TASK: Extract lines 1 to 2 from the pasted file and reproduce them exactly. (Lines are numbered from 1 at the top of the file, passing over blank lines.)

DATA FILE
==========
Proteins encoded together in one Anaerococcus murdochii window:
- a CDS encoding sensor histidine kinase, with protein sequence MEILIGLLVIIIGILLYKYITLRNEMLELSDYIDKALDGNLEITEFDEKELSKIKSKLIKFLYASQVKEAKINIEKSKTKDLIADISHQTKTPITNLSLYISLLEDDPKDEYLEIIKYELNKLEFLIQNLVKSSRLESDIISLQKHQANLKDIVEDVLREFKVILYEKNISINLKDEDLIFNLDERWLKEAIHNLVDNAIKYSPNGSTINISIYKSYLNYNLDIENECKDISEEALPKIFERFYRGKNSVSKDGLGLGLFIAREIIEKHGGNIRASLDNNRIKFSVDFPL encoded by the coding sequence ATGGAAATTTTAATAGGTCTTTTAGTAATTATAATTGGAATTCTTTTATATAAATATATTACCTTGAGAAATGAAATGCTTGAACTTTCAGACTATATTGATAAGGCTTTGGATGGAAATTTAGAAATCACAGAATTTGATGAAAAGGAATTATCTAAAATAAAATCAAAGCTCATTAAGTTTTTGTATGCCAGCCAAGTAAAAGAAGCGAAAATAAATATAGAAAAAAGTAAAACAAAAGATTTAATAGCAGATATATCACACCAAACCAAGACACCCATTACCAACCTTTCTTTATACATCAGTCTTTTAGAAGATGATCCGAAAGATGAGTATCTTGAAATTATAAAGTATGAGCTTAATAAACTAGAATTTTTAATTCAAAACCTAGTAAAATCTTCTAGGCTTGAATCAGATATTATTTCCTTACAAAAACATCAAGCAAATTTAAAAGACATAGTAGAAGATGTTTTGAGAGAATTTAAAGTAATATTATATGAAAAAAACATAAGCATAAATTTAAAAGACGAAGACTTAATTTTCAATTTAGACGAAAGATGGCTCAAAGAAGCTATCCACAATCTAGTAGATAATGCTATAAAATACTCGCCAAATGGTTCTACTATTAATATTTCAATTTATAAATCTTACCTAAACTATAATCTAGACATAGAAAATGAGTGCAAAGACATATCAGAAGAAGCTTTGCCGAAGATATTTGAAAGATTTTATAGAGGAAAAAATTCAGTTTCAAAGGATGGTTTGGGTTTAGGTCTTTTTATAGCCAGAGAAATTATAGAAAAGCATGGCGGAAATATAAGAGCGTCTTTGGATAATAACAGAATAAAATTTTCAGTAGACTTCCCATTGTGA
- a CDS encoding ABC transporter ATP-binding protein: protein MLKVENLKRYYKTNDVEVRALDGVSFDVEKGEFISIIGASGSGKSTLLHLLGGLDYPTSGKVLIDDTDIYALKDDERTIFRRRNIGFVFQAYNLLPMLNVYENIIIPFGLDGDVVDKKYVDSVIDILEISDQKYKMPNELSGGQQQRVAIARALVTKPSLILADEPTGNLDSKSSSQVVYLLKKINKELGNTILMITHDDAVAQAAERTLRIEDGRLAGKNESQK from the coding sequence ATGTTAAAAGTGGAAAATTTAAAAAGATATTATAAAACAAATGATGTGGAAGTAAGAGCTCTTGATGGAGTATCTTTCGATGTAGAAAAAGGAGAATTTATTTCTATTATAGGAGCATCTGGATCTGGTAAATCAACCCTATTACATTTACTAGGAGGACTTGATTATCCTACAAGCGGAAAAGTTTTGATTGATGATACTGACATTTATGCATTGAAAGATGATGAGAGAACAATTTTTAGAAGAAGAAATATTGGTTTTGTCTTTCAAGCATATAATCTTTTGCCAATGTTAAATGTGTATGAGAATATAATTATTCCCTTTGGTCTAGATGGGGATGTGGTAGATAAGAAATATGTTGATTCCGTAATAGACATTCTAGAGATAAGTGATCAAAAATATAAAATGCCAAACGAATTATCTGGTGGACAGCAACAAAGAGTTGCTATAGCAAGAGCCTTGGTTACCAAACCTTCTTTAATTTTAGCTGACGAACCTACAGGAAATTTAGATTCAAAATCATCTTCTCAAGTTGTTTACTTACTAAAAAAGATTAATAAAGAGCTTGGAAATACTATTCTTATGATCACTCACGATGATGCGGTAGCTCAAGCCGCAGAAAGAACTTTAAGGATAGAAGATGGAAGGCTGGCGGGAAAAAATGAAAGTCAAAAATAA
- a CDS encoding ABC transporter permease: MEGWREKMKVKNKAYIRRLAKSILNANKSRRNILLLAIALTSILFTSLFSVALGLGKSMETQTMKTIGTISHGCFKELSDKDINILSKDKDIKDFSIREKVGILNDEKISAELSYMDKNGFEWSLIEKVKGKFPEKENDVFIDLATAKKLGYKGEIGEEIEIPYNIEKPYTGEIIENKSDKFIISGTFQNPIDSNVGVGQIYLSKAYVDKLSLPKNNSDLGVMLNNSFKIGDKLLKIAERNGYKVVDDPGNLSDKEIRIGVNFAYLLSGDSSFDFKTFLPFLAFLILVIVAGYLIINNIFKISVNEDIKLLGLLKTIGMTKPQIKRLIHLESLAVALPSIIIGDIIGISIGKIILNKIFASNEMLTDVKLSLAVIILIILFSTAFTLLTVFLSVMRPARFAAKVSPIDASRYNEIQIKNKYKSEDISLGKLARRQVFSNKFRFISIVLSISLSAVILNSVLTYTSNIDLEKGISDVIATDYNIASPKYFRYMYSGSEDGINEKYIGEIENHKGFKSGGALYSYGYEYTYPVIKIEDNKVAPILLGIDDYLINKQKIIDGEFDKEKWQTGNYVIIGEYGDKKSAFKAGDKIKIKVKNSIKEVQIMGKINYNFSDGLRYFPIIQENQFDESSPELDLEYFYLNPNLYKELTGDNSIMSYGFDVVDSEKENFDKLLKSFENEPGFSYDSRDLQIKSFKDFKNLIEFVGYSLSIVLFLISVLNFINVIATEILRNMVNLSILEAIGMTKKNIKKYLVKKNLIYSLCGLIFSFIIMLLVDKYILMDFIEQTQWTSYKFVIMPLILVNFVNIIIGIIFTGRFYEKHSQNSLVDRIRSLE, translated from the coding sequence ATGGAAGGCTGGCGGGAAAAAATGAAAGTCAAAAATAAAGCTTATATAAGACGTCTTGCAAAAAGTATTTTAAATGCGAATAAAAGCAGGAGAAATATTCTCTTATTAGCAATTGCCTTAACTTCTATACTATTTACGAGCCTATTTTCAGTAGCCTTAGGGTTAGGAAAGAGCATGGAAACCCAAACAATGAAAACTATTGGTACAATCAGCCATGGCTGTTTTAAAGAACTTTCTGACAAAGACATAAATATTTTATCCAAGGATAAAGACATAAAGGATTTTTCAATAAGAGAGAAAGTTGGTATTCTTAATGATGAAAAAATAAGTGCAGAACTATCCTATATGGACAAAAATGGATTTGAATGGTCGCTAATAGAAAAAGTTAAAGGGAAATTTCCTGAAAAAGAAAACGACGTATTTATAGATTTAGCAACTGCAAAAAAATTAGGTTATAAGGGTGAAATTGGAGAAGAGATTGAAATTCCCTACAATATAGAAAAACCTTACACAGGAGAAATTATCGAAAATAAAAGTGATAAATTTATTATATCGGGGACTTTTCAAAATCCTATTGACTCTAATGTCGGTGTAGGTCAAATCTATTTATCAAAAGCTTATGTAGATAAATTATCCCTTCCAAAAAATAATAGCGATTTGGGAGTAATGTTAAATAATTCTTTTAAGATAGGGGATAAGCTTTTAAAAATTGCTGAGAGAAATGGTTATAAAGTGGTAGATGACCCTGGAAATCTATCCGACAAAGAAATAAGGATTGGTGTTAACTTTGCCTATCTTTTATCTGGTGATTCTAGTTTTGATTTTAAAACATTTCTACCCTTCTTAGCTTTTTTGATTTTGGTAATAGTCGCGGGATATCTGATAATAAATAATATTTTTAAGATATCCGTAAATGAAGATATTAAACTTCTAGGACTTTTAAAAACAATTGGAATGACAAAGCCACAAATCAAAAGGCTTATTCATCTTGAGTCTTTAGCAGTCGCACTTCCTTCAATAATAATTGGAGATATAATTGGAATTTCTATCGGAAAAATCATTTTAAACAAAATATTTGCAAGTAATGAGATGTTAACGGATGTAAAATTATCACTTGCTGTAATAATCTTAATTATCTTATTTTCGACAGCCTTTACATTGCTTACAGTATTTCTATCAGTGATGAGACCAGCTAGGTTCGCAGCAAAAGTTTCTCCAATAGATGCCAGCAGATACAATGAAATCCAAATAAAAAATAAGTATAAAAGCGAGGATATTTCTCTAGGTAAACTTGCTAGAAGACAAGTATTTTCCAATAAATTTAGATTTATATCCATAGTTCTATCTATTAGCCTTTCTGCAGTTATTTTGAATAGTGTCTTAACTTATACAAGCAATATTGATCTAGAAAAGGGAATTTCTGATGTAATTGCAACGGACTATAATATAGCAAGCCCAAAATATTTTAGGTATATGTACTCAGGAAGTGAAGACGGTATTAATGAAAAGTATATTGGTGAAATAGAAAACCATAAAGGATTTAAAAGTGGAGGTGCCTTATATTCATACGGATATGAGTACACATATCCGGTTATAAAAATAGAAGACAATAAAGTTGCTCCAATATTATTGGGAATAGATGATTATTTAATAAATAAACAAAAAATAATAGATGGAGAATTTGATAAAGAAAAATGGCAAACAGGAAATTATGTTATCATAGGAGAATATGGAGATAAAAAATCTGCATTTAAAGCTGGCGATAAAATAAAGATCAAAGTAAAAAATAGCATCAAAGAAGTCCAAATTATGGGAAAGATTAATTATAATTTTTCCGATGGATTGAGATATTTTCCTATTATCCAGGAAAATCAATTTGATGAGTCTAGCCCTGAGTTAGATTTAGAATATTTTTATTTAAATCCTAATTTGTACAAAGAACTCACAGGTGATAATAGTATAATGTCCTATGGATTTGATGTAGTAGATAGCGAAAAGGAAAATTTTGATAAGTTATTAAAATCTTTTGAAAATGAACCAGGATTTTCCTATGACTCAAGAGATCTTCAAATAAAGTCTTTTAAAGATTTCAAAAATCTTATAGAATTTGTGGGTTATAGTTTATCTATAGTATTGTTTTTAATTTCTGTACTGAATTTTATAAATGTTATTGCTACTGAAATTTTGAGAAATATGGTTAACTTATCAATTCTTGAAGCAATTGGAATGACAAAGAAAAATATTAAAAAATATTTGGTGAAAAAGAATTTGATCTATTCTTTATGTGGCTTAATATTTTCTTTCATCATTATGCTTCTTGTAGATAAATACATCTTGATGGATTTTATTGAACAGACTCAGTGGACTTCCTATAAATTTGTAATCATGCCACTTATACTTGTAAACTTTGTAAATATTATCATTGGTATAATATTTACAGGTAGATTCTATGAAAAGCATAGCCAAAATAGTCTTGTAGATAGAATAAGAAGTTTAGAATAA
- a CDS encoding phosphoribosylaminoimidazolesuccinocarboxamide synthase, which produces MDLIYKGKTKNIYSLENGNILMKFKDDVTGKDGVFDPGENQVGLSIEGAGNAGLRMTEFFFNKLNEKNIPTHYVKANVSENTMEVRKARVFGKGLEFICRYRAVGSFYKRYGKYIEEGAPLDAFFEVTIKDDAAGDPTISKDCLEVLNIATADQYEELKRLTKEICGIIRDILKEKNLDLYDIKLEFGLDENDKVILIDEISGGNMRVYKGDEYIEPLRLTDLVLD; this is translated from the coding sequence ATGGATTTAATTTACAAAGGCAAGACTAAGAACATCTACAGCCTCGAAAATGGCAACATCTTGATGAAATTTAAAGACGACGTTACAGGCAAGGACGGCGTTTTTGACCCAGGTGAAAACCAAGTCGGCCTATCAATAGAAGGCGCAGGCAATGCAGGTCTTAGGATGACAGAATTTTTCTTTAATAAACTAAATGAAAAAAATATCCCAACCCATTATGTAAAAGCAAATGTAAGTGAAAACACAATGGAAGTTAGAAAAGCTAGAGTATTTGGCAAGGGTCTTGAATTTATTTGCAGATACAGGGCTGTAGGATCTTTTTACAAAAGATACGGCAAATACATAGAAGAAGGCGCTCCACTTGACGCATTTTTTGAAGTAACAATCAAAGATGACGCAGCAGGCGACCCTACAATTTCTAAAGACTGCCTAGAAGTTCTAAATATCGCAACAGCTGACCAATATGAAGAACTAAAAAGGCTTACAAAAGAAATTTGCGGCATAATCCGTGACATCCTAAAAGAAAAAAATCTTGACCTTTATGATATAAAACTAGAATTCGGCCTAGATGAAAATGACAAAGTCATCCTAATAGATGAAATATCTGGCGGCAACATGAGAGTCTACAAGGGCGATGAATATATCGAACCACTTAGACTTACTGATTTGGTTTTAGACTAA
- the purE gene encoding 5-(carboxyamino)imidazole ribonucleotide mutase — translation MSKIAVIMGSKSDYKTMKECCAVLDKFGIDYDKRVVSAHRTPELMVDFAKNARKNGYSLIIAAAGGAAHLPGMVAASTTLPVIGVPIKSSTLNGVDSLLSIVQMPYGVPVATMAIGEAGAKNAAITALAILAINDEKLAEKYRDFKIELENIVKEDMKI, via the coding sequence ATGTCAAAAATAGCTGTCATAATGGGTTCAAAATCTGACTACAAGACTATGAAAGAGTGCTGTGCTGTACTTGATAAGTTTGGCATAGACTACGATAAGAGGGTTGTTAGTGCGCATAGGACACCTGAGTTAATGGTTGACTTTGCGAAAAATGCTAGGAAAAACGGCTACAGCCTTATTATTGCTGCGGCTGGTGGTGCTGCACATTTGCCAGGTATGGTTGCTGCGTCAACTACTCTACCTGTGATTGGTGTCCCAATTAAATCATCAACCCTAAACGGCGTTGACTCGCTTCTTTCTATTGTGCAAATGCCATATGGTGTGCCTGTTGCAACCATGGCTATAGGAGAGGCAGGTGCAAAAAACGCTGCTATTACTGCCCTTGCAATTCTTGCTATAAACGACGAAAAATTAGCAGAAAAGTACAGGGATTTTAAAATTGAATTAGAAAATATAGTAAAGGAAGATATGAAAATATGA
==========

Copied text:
Proteins encoded together in one Anaerococcus murdochii window:
- a CDS encoding sensor histidine kinase, with protein sequence MEILIGLLVIIIGILLYKYITLRNEMLELSDYIDKALDGNLEITEFDEKELSKIKSKLIKFLYASQVKEAKINIEKSKTKDLIADISHQTKTPITNLSLYISLLEDDPKDEYLEIIKYELNKLEFLIQNLVKSSRLESDIISLQKHQANLKDIVEDVLREFKVILYEKNISINLKDEDLIFNLDERWLKEAIHNLVDNAIKYSPNGSTINISIYKSYLNYNLDIENECKDISEEALPKIFERFYRGKNSVSKDGLGLGLFIAREIIEKHGGNIRASLDNNRIKFSVDFPL encoded by the coding sequence ATGGAAATTTTAATAGGTCTTTTAGTAATTATAATTGGAATTCTTTTATATAAATATATTACCTTGAGAAATGAAATGCTTGAACTTTCAGACTATATTGATAAGGCTTTGGATGGAAATTTAGAAATCACAGAATTTGATGAAAAGGAATTATCTAAAATAAAATCAAAGCTCATTAAGTTTTTGTATGCCAGCCAAGTAAAAGAAGCGAAAATAAATATAGAAAAAAGTAAAACAAAAGATTTAATAGCAGATATATCACACCAAACCAAGACACCCATTACCAACCTTTCTTTATACATCAGTCTTTTAGAAGATGATCCGAAAGATGAGTATCTTGAAATTATAAAGTATGAGCTTAATAAACTAGAATTTTTAATTCAAAACCTAGTAAAATCTTCTAGGCTTGAATCAGATATTATTTCCTTACAAAAACATCAAGCAAATTTAAAAGACATAGTAGAAGATGTTTTGAGAGAATTTAAAGTAATATTATATGAAAAAAACATAAGCATAAATTTAAAAGACGAAGACTTAATTTTCAATTTAGACGAAAGATGGCTCAAAGAAGCTATCCACAATCTAGTAGATAATGCTATAAAATACTCGCCAAATGGTTCTACTATTAATATTTCAATTTATAAATCTTACCTAAACTATAATCTAGACATAGAAAATGAGTGCAAAGACATATCAGAAGAAGCTTTGCCGAAGATATTTGAAAGATTTTATAGAGGAAAAAATTCAGTTTCAAAGGATGGTTTGGGTTTAGGTCTTTTTATAGCCAGAGAAATTATAGAAAAGCATGGCGGAAATATAAGAGCGTCTTTGGATAATAACAGAATAAAATTTTCAGTAGACTTCCCATTGTGA